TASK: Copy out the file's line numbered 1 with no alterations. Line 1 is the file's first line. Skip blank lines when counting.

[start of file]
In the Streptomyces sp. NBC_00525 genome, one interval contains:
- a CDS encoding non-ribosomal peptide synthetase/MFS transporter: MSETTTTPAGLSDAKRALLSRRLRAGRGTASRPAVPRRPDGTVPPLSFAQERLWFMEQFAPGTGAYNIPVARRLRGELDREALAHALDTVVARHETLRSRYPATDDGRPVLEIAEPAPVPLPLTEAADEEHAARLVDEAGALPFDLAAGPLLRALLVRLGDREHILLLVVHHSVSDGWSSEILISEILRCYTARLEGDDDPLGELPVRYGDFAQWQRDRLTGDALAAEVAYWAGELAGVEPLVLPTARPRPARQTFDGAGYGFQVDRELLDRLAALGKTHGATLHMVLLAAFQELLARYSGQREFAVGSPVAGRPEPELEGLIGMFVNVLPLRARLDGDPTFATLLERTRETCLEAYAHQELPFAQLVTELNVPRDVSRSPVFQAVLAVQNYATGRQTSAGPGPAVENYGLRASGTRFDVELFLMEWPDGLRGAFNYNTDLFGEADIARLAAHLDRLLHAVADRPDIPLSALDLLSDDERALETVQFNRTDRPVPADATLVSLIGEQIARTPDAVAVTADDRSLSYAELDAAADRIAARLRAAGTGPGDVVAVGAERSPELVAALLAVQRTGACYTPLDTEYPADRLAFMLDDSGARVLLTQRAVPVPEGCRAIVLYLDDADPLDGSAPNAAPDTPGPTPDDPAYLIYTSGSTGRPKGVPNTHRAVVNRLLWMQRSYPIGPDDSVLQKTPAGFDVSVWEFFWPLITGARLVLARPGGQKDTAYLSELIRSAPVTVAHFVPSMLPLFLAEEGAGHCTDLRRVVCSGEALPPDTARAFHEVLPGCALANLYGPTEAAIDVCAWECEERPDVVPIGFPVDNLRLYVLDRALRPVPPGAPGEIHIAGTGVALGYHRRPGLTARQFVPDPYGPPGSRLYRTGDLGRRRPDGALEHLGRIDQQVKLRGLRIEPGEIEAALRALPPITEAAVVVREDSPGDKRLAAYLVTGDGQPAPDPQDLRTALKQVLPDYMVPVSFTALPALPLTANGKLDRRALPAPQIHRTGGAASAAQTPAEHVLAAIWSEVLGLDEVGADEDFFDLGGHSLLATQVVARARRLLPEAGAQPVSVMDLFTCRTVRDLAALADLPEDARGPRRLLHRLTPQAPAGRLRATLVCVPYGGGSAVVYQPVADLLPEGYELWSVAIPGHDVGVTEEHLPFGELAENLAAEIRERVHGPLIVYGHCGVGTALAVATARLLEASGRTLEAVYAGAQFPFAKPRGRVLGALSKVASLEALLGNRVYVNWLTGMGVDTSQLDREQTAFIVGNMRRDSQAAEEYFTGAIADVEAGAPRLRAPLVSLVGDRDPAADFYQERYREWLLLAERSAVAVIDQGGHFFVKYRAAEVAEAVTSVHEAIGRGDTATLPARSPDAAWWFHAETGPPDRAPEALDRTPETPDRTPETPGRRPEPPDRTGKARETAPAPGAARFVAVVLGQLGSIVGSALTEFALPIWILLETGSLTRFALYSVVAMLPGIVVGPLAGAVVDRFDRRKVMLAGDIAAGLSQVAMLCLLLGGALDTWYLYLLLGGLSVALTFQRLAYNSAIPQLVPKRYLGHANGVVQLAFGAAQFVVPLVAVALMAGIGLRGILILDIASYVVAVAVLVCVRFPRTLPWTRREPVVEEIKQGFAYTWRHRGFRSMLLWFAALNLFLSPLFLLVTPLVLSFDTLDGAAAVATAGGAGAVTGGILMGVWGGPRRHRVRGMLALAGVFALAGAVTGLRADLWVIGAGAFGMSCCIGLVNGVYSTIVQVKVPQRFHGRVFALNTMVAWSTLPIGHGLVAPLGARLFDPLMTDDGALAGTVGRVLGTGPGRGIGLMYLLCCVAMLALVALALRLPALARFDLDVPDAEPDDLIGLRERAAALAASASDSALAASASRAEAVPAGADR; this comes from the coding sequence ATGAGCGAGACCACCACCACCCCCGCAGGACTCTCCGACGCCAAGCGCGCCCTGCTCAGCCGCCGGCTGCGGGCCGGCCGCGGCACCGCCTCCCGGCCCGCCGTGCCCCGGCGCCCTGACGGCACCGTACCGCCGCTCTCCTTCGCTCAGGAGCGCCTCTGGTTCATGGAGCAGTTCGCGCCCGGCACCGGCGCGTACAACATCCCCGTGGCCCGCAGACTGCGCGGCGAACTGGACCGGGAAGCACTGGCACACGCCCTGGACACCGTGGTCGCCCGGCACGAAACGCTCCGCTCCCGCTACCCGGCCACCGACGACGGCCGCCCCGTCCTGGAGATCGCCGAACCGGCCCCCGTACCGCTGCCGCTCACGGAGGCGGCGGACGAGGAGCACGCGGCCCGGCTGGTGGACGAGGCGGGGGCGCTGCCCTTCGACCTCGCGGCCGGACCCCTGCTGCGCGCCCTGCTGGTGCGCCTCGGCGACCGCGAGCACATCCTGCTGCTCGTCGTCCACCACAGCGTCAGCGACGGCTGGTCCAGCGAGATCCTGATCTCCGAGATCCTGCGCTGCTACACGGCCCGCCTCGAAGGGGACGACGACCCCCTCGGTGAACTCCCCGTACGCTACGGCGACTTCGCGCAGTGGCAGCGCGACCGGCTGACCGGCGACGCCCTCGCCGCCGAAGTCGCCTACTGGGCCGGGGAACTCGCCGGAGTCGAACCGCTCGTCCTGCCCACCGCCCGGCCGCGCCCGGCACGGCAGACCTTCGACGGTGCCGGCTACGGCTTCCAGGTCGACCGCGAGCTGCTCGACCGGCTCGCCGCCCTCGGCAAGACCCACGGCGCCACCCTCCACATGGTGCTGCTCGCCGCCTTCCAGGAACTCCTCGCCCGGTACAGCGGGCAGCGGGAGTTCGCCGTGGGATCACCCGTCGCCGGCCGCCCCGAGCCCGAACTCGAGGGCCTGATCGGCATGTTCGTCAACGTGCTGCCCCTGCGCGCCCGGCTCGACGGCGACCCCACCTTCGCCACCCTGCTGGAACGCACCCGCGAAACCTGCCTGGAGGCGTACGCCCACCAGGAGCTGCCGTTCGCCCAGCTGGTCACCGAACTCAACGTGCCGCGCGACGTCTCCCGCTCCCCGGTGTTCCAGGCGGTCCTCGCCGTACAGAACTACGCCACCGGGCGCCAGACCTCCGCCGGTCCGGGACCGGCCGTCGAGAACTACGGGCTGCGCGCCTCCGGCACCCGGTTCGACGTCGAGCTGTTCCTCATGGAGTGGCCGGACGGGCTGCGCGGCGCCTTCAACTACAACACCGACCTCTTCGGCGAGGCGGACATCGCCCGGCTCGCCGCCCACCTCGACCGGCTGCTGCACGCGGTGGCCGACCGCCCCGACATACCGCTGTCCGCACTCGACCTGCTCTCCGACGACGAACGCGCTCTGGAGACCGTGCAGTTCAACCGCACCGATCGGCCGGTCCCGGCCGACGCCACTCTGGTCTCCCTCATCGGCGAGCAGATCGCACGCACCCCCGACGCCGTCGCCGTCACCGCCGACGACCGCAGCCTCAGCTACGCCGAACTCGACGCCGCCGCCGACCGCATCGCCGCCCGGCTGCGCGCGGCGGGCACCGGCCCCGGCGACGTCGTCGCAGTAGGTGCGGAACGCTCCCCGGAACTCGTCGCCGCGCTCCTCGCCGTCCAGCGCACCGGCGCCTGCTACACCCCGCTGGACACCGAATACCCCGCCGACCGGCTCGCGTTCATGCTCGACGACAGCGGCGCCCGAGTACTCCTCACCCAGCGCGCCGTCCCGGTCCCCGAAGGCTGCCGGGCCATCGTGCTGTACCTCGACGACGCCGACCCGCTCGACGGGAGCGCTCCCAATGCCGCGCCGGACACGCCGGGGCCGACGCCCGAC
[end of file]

In the Streptomyces sp. NBC_00525 genome, one interval contains: